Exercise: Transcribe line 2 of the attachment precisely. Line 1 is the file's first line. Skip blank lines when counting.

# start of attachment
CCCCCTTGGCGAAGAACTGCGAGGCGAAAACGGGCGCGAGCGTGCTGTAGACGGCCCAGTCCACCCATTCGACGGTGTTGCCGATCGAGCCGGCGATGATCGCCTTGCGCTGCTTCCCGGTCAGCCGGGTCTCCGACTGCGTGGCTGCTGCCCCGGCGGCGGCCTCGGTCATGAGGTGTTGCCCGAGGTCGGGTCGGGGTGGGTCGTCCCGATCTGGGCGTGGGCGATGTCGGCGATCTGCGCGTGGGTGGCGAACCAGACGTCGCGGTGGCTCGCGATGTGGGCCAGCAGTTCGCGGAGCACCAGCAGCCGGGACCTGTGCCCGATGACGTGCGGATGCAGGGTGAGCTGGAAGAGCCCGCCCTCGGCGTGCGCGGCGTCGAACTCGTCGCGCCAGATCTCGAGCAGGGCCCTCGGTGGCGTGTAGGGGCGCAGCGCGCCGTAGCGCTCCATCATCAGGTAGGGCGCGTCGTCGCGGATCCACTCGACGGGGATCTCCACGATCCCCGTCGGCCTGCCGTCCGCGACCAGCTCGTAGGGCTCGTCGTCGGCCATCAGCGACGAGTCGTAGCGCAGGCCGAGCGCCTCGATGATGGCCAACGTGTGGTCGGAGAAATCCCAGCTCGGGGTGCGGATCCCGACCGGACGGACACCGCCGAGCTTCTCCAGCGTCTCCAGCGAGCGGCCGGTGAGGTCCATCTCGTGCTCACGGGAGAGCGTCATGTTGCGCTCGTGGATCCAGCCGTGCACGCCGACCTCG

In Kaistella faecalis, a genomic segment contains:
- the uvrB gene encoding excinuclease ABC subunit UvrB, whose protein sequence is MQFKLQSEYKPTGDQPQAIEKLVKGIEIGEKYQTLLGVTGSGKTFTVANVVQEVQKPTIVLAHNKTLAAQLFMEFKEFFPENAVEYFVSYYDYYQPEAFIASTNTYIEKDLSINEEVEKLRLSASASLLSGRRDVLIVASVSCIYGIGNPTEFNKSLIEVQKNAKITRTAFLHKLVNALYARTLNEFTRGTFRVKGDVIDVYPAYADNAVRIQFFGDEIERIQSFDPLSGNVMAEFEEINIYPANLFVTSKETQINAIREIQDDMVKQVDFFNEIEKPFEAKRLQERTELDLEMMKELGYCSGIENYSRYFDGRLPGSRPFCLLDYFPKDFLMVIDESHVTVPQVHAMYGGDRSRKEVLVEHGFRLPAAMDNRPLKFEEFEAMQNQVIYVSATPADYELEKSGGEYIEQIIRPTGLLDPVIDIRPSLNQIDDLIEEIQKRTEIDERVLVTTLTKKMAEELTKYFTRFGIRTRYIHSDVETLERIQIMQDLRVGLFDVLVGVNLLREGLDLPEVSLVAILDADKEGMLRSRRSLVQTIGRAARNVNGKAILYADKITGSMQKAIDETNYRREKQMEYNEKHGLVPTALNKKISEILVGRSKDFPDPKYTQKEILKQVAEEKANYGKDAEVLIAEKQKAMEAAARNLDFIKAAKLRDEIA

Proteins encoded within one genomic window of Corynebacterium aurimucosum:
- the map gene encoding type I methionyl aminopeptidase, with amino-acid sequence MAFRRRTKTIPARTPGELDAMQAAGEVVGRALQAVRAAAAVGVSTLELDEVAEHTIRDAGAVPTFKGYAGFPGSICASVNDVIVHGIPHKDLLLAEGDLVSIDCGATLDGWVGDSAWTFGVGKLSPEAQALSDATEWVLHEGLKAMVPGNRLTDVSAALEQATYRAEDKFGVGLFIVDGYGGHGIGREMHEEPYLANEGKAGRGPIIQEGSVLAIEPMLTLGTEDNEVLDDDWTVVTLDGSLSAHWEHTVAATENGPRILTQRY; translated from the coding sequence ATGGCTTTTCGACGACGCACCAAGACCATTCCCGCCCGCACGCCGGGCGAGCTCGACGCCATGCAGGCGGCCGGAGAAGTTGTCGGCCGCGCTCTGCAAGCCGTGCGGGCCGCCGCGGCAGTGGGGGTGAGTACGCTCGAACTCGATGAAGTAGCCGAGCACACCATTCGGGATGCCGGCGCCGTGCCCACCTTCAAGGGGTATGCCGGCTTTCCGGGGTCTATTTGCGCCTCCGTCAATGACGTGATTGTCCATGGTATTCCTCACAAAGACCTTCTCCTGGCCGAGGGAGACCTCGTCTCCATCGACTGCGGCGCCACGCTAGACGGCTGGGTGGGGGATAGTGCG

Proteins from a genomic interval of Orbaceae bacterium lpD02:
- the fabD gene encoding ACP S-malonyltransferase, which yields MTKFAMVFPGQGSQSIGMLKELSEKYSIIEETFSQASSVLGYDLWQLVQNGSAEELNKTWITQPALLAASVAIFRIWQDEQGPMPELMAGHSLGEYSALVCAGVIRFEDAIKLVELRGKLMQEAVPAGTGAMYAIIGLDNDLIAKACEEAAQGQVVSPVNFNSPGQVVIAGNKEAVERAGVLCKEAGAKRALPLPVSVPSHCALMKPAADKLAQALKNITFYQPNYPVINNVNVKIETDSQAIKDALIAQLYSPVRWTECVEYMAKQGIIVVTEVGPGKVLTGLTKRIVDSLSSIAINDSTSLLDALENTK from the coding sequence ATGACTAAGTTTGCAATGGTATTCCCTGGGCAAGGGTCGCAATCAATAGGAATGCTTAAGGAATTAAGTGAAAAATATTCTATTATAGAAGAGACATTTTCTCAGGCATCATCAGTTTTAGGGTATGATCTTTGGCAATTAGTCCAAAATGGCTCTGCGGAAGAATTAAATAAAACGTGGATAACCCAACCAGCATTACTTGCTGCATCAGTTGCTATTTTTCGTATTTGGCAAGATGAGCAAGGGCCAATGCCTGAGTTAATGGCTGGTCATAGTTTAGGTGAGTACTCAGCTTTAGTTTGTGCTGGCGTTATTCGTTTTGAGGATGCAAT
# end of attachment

In Kaistella faecalis, a genomic segment contains: